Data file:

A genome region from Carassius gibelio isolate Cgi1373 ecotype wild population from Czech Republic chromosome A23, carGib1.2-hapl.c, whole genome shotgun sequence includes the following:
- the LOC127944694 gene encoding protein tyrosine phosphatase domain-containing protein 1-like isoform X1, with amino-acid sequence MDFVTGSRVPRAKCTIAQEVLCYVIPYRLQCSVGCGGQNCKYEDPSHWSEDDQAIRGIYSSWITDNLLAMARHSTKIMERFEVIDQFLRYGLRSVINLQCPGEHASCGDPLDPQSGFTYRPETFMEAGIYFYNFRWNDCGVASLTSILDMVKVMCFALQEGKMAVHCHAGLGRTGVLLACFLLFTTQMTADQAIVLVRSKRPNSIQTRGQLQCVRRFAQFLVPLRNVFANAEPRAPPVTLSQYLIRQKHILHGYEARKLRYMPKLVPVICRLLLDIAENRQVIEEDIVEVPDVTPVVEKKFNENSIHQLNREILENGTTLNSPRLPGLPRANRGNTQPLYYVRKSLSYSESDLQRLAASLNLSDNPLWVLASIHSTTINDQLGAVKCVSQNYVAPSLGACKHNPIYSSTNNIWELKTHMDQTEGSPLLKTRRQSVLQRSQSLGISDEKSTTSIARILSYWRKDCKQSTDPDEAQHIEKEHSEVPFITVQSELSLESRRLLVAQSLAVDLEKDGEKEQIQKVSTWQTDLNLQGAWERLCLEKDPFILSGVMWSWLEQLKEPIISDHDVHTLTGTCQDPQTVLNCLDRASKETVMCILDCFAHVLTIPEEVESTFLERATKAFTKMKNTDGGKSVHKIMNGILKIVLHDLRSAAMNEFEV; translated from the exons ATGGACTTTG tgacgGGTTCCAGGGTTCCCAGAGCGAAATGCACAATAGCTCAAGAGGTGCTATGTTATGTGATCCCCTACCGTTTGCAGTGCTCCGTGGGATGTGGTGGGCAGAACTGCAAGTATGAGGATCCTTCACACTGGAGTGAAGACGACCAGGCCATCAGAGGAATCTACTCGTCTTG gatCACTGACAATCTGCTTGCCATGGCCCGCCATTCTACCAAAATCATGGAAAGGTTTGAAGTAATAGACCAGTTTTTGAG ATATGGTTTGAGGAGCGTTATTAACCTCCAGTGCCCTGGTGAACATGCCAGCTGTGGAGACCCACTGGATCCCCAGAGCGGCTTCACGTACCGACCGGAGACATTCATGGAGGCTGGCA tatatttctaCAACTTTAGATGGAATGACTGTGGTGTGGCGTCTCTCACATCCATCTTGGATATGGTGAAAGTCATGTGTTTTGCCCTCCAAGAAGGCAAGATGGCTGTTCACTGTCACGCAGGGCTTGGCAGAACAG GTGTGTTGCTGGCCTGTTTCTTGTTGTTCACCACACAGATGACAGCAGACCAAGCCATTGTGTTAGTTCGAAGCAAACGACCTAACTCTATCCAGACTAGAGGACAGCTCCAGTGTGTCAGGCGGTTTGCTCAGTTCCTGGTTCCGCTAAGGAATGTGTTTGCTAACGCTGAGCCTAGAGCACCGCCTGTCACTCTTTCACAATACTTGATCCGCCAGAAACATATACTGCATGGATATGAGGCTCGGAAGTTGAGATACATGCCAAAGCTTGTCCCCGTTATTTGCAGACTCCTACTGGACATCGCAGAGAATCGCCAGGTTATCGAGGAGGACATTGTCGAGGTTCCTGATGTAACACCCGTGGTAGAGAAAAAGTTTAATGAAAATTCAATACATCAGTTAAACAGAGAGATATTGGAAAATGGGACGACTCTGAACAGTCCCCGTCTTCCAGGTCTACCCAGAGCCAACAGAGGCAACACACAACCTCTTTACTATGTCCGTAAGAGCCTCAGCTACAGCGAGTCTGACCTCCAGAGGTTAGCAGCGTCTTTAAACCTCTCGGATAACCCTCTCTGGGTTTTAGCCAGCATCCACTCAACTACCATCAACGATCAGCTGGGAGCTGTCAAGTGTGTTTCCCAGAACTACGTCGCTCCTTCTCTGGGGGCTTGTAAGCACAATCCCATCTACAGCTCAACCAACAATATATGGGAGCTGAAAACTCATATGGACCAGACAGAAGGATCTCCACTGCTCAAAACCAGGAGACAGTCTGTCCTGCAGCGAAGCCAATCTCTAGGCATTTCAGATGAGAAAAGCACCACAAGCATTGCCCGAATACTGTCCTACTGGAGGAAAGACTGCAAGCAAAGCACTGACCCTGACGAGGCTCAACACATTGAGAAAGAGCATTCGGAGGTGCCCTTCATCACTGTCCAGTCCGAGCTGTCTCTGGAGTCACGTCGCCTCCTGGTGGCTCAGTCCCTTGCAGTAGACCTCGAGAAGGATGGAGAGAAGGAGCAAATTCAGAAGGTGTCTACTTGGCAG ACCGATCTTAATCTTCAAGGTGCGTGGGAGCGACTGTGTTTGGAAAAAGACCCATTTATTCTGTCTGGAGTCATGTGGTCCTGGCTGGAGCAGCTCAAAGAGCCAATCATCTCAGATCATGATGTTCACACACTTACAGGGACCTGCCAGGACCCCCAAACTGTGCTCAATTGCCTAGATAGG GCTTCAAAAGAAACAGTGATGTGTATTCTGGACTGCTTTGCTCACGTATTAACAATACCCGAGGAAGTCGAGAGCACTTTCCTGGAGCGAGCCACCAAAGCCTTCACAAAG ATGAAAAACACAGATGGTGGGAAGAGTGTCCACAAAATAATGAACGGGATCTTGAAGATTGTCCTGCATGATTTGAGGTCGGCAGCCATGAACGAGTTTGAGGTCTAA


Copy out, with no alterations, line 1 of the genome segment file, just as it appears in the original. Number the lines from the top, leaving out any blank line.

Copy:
A genome region from Carassius gibelio isolate Cgi1373 ecotype wild population from Czech Republic chromosome A23, carGib1.2-hapl.c, whole genome shotgun sequence includes the following: